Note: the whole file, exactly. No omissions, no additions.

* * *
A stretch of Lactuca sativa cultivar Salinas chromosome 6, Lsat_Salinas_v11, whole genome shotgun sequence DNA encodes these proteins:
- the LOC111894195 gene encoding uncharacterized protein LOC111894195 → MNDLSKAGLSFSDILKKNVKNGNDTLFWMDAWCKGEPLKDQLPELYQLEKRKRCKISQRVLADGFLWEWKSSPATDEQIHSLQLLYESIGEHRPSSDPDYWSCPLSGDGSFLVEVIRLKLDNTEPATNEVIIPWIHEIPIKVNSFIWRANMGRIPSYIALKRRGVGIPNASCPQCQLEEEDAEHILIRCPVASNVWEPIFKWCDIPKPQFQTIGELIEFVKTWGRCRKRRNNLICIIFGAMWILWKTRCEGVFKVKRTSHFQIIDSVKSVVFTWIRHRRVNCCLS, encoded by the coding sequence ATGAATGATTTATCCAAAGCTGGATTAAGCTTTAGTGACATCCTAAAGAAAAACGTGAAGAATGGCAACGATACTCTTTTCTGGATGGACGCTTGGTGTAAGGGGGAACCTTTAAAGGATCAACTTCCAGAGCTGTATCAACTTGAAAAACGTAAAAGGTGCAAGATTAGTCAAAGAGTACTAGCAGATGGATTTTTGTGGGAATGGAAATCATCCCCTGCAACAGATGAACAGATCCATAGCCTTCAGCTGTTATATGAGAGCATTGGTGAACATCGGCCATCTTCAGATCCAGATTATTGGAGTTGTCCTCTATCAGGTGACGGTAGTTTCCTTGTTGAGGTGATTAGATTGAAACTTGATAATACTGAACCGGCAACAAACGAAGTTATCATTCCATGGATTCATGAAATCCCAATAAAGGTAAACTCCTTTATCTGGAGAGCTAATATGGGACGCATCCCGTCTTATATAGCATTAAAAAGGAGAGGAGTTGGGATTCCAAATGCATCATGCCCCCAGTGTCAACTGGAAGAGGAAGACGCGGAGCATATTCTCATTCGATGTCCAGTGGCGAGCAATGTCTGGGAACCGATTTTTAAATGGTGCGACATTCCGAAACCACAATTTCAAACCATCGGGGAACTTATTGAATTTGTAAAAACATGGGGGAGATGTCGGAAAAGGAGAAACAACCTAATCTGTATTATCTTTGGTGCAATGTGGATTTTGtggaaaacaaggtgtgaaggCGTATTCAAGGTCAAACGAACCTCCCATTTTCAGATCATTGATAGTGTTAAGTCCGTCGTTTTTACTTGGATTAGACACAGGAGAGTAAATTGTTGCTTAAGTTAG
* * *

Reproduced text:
A stretch of Lactuca sativa cultivar Salinas chromosome 6, Lsat_Salinas_v11, whole genome shotgun sequence DNA encodes these proteins:
- the LOC111894195 gene encoding uncharacterized protein LOC111894195 → MNDLSKAGLSFSDILKKNVKNGNDTLFWMDAWCKGEPLKDQLPELYQLEKRKRCKISQRVLADGFLWEWKSSPATDEQIHSLQLLYESIGEHRPSSDPDYWSCPLSGDGSFLVEVIRLKLDNTEPATNEVIIPWIHEIPIKVNSFIWRANMGRIPSYIALKRRGVGIPNASCPQCQLEEEDAEHILIRCPVASNVWEPIFKWCDIPKPQFQTIGELIEFVKTWGRCRKRRNNLICIIFGAMWILWKTRCEGVFKVKRTSHFQIIDSVKSVVFTWIRHRRVNCCLS, encoded by the coding sequence ATGAATGATTTATCCAAAGCTGGATTAAGCTTTAGTGACATCCTAAAGAAAAACGTGAAGAATGGCAACGATACTCTTTTCTGGATGGACGCTTGGTGTAAGGGGGAACCTTTAAAGGATCAACTTCCAGAGCTGTATCAACTTGAAAAACGTAAAAGGTGCAAGATTAGTCAAAGAGTACTAGCAGATGGATTTTTGTGGGAATGGAAATCATCCCCTGCAACAGATGAACAGATCCATAGCCTTCAGCTGTTATATGAGAGCATTGGTGAACATCGGCCATCTTCAGATCCAGATTATTGGAGTTGTCCTCTATCAGGTGACGGTAGTTTCCTTGTTGAGGTGATTAGATTGAAACTTGATAATACTGAACCGGCAACAAACGAAGTTATCATTCCATGGATTCATGAAATCCCAATAAAGGTAAACTCCTTTATCTGGAGAGCTAATATGGGACGCATCCCGTCTTATATAGCATTAAAAAGGAGAGGAGTTGGGATTCCAAATGCATCATGCCCCCAGTGTCAACTGGAAGAGGAAGACGCGGAGCATATTCTCATTCGATGTCCAGTGGCGAGCAATGTCTGGGAACCGATTTTTAAATGGTGCGACATTCCGAAACCACAATTTCAAACCATCGGGGAACTTATTGAATTTGTAAAAACATGGGGGAGATGTCGGAAAAGGAGAAACAACCTAATCTGTATTATCTTTGGTGCAATGTGGATTTTGtggaaaacaaggtgtgaaggCGTATTCAAGGTCAAACGAACCTCCCATTTTCAGATCATTGATAGTGTTAAGTCCGTCGTTTTTACTTGGATTAGACACAGGAGAGTAAATTGTTGCTTAAGTTAG